Which is the healthiest sugar to use? Are alternative sweeteners safe? While new sugars regularly surface on the market, some basics remain. Sugars are a type of carbohydrate, providing 4 kcal/g. Sugars have many useful functions when it comes to food: sweet taste, desirable mouthfeel in candies and syrups, and providing volume and a golden-brown appearance for baked goods. However, the sweet taste often proves difficult to consume in moderation. The American palate has grown accustomed to a high degree of sweetness, making it challenging to appreciate the natural sugars found in foods, especially fruits. The added sugars found in many foods are often the culprits behind giving sugars a bad reputation. The high concentration of sugars in things like soft drinks, candy, energy drinks, and desserts provide empty calories, meaning we get calories without beneficial nutrients like vitamins and minerals.
To date, there is no scientific evidence showing that zero-calorie sweeteners (i.e. Splenda, Sweet ‘n’ Low, Stevia, Equal, etc.) cause harmful side effects. Likewise, sugar alcohols (i.e. xylitol and sorbitol) are considered safe to consume and provide roughly half the amount of calories (~2.6 kcal/g) of regular sugar.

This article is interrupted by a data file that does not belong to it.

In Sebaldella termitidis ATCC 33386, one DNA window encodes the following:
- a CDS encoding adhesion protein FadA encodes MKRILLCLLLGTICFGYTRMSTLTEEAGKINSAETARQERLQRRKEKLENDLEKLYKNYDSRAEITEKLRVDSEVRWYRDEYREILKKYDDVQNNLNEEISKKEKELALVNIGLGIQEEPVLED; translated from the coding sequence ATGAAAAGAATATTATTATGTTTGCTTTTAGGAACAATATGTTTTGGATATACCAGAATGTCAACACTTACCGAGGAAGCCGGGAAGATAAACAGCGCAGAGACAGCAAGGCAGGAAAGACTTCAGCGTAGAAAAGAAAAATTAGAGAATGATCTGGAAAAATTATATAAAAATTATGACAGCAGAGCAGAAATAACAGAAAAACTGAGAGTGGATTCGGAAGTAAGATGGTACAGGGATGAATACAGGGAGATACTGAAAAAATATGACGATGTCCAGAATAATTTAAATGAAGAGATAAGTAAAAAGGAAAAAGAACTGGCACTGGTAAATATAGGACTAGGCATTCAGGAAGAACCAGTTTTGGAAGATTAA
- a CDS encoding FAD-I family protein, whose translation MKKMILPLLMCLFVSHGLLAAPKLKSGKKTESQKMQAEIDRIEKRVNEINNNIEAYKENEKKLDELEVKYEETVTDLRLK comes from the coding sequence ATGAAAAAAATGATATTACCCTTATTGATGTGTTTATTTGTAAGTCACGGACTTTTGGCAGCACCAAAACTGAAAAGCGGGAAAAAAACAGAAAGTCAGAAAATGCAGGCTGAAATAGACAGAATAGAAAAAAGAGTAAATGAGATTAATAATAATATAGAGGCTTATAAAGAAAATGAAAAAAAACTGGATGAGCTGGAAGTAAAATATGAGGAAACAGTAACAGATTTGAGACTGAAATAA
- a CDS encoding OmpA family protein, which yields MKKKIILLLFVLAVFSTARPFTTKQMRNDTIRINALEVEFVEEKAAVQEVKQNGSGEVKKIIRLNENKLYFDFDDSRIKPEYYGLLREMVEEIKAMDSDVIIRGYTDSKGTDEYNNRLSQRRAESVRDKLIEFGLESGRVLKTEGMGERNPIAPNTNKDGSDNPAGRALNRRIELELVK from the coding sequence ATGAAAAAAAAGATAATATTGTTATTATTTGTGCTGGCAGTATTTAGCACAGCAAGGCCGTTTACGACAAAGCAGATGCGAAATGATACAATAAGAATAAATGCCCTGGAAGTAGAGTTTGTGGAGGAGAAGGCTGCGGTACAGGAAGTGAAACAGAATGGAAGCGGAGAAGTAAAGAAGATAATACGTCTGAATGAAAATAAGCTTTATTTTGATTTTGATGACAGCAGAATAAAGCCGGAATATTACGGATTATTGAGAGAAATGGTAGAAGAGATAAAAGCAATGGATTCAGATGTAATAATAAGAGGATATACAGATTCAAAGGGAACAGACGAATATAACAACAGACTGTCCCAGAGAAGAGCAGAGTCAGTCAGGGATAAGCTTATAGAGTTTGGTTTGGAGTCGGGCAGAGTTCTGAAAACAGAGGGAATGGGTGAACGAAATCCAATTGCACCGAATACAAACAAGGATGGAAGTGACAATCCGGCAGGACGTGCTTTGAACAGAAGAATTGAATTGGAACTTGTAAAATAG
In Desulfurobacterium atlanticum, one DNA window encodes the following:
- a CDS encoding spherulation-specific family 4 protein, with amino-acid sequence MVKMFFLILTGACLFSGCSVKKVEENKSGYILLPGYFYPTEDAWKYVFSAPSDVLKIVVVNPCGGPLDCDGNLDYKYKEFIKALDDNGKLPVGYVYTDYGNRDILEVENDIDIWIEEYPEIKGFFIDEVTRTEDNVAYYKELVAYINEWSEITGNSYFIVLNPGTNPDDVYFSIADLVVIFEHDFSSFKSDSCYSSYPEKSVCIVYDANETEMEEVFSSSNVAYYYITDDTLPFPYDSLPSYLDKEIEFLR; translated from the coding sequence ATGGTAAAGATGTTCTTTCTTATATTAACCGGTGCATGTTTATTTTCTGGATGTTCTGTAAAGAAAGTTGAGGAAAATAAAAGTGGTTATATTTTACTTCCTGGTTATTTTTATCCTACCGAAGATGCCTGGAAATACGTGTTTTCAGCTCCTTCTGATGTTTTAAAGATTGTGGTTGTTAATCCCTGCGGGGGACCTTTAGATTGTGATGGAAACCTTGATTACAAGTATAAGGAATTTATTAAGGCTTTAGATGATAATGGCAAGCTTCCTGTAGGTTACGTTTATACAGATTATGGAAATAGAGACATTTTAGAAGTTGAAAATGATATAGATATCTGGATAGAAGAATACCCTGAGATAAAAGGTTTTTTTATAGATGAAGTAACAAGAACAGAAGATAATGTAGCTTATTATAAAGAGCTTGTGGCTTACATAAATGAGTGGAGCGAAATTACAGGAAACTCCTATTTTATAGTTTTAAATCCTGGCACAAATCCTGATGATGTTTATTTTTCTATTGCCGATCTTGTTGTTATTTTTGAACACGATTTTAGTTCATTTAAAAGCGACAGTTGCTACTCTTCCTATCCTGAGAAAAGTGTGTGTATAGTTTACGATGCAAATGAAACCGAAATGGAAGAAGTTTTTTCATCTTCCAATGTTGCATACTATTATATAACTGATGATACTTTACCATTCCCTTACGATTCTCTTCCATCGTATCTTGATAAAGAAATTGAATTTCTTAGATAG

Sweeteners such as agave nectar, honey, and Sugar in the Raw are often deemed to be healthier yet…they still provide 4 kcal/g. While some options may contain other potentially beneficial compounds or be slightly less processed, the amount a person would have to consume in order to experience any benefit is not worth the corresponding amount of sugar. The bottom line is to limit added sugars to less than 10% of total daily calories. For a 2,000 kcal diet, this would be 200 kcal or 50 g/day and would equate to one regular 2.17 oz package of Skittles or ¾ of a small McCafe Strawberry Shake from McDonald’s.